​You don’t have to give it all away. We’re talking about the money you made from your investments. Or anything else for that matter, but you’ll need to consult a different website for that.

Here’s the fine print you need to know: The tax year runs from 6th April to 5th April the following year. Any money made from investments each year will be scrutinised by the government. But, there are tax breaks and, up to a certain point, ways to avoid paying tax. 

In this guide:

Tax on interest earnings

Made interest on your savings account or bonds? Before you pop those champagne bottles or fill your Net-a-Porter.com shopping basket, be warned! Any interest you earn is treated as income and taxed under the same rules as your salary from work ('income tax'). There is a tax break though, called the personal saving allowance (PSA) where basic-rate tax payers can earn £1,000 interest a year tax-free and higher-rate tax payers can earn £500 a year. 

If you’re earning more interest than this (kudos to you!) then open a Cash ISA for your savings and a Stocks & Shares ISA to buy bonds. Any gains made through an ISA are tax-free but yearly deposits are limited. 

Tax on profits from selling shares or a buy-to-let property, aka a 'Capital Gain'

If you sell shares or a buy-to-let for more than you bought them for, you make money. This is called a capital gain and will be taxed. The good news? The first £11,700 of capital gains each year are tax-free. Above this you'll pay tax depending on which income band you’re in…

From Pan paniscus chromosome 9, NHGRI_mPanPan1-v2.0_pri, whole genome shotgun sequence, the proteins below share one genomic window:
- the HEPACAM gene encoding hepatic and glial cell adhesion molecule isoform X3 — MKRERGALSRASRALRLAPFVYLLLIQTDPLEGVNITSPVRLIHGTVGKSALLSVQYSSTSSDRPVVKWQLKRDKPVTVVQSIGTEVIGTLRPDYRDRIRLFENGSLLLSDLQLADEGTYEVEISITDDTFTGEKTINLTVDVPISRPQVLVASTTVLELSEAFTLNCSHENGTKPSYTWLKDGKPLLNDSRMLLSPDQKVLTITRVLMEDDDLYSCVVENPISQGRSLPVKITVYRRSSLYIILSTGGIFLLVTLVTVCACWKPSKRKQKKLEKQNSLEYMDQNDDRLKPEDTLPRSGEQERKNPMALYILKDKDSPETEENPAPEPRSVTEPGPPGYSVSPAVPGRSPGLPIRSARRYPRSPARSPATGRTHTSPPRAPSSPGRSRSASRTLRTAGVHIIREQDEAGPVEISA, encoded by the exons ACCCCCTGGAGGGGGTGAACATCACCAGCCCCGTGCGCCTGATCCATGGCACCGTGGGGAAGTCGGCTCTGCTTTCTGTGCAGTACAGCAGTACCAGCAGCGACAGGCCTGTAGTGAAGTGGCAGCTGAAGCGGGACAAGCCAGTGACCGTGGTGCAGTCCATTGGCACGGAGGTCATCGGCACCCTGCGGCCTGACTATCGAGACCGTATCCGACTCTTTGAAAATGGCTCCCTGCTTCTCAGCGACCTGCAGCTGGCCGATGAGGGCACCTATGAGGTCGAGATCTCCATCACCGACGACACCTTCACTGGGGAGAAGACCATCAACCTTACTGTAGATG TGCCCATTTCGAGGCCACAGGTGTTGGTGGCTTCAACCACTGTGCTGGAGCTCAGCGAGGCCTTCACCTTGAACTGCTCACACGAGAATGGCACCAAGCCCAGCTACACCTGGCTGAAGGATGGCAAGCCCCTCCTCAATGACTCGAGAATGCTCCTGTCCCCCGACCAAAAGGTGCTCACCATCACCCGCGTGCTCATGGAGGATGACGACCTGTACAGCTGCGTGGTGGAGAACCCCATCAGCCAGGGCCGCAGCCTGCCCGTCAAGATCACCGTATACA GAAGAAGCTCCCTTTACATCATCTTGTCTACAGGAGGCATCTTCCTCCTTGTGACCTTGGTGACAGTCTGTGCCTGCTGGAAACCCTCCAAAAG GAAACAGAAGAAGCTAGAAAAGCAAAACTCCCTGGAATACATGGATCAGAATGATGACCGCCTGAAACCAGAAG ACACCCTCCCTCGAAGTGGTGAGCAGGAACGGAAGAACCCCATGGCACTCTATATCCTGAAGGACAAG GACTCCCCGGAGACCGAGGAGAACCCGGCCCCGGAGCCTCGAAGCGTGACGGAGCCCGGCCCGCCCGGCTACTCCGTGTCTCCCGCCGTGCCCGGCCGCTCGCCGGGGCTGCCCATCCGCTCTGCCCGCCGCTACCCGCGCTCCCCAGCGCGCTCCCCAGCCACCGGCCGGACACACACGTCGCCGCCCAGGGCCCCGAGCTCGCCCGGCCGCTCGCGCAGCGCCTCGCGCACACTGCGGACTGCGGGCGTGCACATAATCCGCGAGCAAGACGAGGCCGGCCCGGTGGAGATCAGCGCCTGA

Your income bandTax on shares and 'other assets'Tax on property
Basic Rate Taxpayer (earning £11,851 to £46,350)Depends on size of gainDepends on size of gain
Higher Rate or Additional Rate Taxpayer (earning over £46,350)20% 28%

MOXI top tip: Capital gains tax is applied to many things including sale of shares, property that isn't your main home, personal possessions of £6,000 or more, and the list goes on. To check you're within your £11,700 yearly tax-free allowance, you’ll need to tot up all your capital gains. If you expect to go over, buy shares through a Stocks & Shares ISA

Tax on dividends

So you own some shares of a company. You may receive some of the profit they make. The profit paid to shareholders is called dividends. You won’t pay tax on the first £2,000 each year. Above this you will pay tax depending on which income band you’re in… 

Your income tax bandTax rate on dividends over £5,000
Basic Rate (earning £11,851 to £46,350)7.5% 
Higher Rate (earning £46,351 to £150,000)32.5% 
Additional Rate (earning over £150,000)38.1%

If you earn more than £2,000 from dividends each year then your might consider buying shares through a Stocks & Shares ISA


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